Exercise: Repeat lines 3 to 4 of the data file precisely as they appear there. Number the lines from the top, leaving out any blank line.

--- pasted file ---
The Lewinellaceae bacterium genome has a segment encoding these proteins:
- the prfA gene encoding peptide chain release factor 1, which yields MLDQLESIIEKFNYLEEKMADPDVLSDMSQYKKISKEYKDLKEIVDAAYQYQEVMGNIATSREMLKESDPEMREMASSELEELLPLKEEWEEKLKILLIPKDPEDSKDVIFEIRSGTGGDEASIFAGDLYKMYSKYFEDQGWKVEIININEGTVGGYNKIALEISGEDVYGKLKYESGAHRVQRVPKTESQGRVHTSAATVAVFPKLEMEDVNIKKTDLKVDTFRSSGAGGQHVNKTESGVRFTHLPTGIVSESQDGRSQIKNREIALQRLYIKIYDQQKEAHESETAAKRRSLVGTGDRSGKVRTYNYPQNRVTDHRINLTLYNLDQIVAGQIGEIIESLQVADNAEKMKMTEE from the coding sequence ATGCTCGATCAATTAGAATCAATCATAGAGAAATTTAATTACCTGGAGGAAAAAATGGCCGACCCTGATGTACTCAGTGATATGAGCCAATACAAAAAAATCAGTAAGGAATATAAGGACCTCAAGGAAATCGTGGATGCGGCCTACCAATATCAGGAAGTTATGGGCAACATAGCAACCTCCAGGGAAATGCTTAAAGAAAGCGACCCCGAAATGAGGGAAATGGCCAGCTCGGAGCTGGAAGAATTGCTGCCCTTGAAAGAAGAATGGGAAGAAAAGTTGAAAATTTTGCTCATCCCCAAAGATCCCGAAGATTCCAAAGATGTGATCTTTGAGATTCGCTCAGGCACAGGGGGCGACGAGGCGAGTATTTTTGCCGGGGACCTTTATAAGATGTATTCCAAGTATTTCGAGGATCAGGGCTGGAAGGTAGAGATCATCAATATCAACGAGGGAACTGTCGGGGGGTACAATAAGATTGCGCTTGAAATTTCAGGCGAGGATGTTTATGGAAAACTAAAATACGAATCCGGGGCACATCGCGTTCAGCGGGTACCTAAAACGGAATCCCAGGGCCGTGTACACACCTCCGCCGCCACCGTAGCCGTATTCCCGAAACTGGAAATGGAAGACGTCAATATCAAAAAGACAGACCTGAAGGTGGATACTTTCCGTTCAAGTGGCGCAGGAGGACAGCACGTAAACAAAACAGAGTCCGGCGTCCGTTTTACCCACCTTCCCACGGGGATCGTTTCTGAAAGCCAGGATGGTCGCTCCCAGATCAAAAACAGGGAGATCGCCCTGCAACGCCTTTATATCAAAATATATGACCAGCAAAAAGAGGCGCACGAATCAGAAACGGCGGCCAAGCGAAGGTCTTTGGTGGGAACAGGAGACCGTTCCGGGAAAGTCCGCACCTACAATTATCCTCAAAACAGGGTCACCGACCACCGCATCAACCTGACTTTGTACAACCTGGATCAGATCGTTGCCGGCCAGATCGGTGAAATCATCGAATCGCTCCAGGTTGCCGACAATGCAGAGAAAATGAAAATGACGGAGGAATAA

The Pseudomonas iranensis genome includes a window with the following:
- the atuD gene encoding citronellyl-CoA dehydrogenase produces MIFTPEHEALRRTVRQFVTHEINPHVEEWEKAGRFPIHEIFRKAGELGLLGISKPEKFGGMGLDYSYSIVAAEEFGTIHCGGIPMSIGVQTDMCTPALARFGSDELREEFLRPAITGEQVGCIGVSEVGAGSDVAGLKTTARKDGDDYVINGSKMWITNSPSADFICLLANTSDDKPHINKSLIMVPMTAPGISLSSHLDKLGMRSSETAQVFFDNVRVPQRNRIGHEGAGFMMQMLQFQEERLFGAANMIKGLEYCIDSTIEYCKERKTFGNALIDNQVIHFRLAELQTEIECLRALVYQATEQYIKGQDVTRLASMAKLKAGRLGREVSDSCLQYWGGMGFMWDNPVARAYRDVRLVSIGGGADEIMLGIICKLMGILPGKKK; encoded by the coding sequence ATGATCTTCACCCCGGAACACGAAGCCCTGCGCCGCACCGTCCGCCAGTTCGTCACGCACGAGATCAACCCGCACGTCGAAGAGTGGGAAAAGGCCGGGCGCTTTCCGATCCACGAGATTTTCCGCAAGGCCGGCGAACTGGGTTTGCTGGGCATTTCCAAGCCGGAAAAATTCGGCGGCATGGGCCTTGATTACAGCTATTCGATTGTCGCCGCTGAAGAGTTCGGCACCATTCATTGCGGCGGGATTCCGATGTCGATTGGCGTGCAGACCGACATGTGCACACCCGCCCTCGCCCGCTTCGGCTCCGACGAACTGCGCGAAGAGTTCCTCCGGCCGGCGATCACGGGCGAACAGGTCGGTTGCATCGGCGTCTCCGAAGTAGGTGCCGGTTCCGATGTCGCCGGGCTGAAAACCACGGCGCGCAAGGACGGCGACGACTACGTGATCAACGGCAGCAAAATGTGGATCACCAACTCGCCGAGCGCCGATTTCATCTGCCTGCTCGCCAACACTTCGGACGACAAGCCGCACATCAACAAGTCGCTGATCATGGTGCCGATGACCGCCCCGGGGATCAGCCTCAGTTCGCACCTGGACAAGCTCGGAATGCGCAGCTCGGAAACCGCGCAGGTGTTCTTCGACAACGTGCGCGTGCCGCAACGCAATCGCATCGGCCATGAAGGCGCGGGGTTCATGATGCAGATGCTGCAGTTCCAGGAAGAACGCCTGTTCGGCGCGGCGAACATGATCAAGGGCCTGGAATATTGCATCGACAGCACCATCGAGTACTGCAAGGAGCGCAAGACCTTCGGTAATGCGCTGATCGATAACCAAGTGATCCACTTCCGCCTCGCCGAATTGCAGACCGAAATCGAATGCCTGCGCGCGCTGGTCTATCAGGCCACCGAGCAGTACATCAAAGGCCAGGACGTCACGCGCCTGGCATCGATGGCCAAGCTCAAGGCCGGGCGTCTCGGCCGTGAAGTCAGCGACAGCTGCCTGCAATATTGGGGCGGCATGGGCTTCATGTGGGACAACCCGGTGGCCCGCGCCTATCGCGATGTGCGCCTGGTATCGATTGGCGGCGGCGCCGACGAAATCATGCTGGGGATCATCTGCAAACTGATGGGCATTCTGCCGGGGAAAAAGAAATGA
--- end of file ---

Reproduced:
The Pseudomonas iranensis genome includes a window with the following:
- the atuD gene encoding citronellyl-CoA dehydrogenase produces MIFTPEHEALRRTVRQFVTHEINPHVEEWEKAGRFPIHEIFRKAGELGLLGISKPEKFGGMGLDYSYSIVAAEEFGTIHCGGIPMSIGVQTDMCTPALARFGSDELREEFLRPAITGEQVGCIGVSEVGAGSDVAGLKTTARKDGDDYVINGSKMWITNSPSADFICLLANTSDDKPHINKSLIMVPMTAPGISLSSHLDKLGMRSSETAQVFFDNVRVPQRNRIGHEGAGFMMQMLQFQEERLFGAANMIKGLEYCIDSTIEYCKERKTFGNALIDNQVIHFRLAELQTEIECLRALVYQATEQYIKGQDVTRLASMAKLKAGRLGREVSDSCLQYWGGMGFMWDNPVARAYRDVRLVSIGGGADEIMLGIICKLMGILPGKKK; encoded by the coding sequence ATGATCTTCACCCCGGAACACGAAGCCCTGCGCCGCACCGTCCGCCAGTTCGTCACGCACGAGATCAACCCGCACGTCGAAGAGTGGGAAAAGGCCGGGCGCTTTCCGATCCACGAGATTTTCCGCAAGGCCGGCGAACTGGGTTTGCTGGGCATTTCCAAGCCGGAAAAATTCGGCGGCATGGGCCTTGATTACAGCTATTCGATTGTCGCCGCTGAAGAGTTCGGCACCATTCATTGCGGCGGGATTCCGATGTCGATTGGCGTGCAGACCGACATGTGCACACCCGCCCTCGCCCGCTTCGGCTCCGACGAACTGCGCGAAGAGTTCCTCCGGCCGGCGATCACGGGCGAACAGGTCGGTTGCATCGGCGTCTCCGAAGTAGGTGCCGGTTCCGATGTCGCCGGGCTGAAAACCACGGCGCGCAAGGACGGCGACGACTACGTGATCAACGGCAGCAAAATGTGGATCACCAACTCGCCGAGCGCCGATTTCATCTGCCTGCTCGCCAACACTTCGGACGACAAGCCGCACATCAACAAGTCGCTGATCATGGTGCCGATGACCGCCCCGGGGATCAGCCTCAGTTCGCACCTGGACAAGCTCGGAATGCGCAGCTCGGAAACCGCGCAGGTGTTCTTCGACAACGTGCGCGTGCCGCAACGCAATCGCATCGGCCATGAAGGCGCGGGGTTCATGATGCAGATGCTGCAGTTCCAGGAAGAACGCCTGTTCGGCGCGGCGAACATGATCAAGGGCCTGGAATATTGCATCGACAGCACCATCGAGTACTGCAAGGAGCGCAAGACCTTCGGTAATGCGCTGATCGATAACCAAGTGATCCACTTCCGCCTCGCCGAATTGCAGACCGAAATCGAATGCCTGCGCGCGCTGGTCTATCAGGCCACCGAGCAGTACATCAAAGGCCAGGACGTCACGCGCCTGGCATCGATGGCCAAGCTCAAGGCCGGGCGTCTCGGCCGTGAAGTCAGCGACAGCTGCCTGCAATATTGGGGCGGCATGGGCTTCATGTGGGACAACCCGGTGGCCCGCGCCTATCGCGATGTGCGCCTGGTATCGATTGGCGGCGGCGCCGACGAAATCATGCTGGGGATCATCTGCAAACTGATGGGCATTCTGCCGGGGAAAAAGAAATGA